"In 2003, there were just 15 member states in the EU, and the euro had just been in circulation for a year. I myself was a member of the Chamber of Representatives in the Belgian Federal Parliament," he says. China, at that time, was the EU's sixth-largest trading partner with a per capita income of around $1,000 (765 euros) and was continuing its reform process, and had just allowed private property ownership.
Van Rompuy says that a lot has changed since then. "Today there are 27 member states in the EU. The main focus of my second term as the president of the European Council is to lead the EU and its member states out of the most difficult challenge since the adoption of the Lisbon Treaty."
The Belgian statesman assumed office as the first president of the European Council in 2010, just around the time the debt crisis started springing up in various parts of Europe. He was elected for a new two-year term earlier this year.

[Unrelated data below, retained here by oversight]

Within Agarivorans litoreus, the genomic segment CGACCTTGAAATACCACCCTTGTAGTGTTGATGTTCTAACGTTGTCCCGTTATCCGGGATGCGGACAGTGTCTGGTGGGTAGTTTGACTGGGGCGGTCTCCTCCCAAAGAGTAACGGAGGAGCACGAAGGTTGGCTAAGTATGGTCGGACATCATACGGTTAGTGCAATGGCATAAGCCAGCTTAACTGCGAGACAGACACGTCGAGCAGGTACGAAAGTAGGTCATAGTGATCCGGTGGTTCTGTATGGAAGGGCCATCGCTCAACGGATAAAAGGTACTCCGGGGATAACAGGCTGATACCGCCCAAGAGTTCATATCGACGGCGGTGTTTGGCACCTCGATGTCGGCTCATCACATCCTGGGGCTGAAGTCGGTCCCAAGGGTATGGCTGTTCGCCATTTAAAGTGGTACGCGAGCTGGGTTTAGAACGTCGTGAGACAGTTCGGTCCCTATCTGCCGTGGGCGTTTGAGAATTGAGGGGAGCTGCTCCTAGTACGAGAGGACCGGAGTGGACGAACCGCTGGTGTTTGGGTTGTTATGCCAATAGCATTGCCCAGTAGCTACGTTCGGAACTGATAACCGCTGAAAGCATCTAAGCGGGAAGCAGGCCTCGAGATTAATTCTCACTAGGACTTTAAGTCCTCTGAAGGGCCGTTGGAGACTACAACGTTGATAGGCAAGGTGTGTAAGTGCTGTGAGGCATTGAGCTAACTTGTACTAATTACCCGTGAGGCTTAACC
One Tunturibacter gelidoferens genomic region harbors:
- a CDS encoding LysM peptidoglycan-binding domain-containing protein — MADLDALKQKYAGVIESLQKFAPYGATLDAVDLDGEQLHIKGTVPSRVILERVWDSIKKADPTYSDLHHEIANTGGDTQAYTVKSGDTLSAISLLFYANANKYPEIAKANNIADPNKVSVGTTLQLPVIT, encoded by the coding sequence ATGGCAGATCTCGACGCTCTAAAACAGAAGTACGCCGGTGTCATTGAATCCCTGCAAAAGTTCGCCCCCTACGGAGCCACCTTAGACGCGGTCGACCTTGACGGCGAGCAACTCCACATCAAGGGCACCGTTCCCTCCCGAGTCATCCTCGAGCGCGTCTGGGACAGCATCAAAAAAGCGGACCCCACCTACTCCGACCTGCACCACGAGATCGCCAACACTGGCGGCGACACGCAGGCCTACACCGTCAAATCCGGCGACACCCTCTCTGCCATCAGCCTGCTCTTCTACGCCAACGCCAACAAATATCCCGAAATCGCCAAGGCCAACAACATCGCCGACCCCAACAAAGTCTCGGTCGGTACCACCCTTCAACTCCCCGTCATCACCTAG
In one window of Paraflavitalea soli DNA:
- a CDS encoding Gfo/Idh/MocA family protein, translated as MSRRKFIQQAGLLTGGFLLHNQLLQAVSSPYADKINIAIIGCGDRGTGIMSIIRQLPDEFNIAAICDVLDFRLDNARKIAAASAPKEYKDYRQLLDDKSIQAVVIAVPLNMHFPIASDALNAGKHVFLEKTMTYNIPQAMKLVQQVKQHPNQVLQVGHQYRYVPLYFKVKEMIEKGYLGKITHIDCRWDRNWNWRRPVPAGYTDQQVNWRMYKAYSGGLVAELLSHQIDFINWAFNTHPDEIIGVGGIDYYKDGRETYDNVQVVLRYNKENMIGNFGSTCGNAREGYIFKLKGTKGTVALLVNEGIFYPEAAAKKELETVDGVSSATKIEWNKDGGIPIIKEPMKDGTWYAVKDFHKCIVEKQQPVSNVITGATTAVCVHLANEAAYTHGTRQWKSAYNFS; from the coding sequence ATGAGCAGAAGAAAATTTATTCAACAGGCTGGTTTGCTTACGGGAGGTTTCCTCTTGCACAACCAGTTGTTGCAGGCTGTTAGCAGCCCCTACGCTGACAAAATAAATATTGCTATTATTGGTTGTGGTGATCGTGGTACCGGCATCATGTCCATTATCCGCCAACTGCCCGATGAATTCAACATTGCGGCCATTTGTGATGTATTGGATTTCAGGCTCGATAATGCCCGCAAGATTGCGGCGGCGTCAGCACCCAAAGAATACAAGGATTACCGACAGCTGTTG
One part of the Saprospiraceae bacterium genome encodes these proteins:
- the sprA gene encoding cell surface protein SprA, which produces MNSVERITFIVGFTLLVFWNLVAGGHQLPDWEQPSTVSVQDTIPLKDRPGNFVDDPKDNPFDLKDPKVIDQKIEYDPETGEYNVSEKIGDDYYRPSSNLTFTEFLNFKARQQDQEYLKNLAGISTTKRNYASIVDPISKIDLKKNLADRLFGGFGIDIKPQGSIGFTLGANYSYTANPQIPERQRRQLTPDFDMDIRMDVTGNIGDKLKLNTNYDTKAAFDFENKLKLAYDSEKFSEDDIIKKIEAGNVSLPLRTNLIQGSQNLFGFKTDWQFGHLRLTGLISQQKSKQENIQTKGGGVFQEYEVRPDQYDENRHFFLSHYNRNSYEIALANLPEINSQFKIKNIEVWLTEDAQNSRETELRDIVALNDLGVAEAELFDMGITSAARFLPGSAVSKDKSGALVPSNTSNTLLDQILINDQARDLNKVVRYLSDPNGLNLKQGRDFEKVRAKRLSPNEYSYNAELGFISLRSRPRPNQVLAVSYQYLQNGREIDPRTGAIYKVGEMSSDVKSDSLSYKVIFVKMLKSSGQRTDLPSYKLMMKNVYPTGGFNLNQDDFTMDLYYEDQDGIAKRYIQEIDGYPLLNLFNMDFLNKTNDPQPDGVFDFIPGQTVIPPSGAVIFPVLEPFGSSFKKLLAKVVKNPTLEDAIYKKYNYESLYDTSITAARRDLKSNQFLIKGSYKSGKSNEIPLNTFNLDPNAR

China, on the other hand, has emerged as the EU's second-largest trading partner, with a 2011 per capita income of around $5,400 and is currently on its way to be the world's largest economy.
With such tremendous changes on both sides over the last decade, Van Rompuy feels that the time is now right for a strong and cooperative network based on the three high-level dialogues - strategic issues, trade and economy and people-to-people contacts - to be developed between Beijing and Brussels.
"These three pillars of cooperation are underpinned by over 50 sectoral dialogues and mechanisms," he says.
Van Rompuy says that the areas of cooperation are further expanding, especially those relating to security and defense policies. The initial bilateral cooperation - focused on trade matters - has evolved over a decade into a truly strategic partnership, which goes much beyond bilateral trade and cooperation to embrace climate change, peace and security, human rights, energy security and the global financial architecture.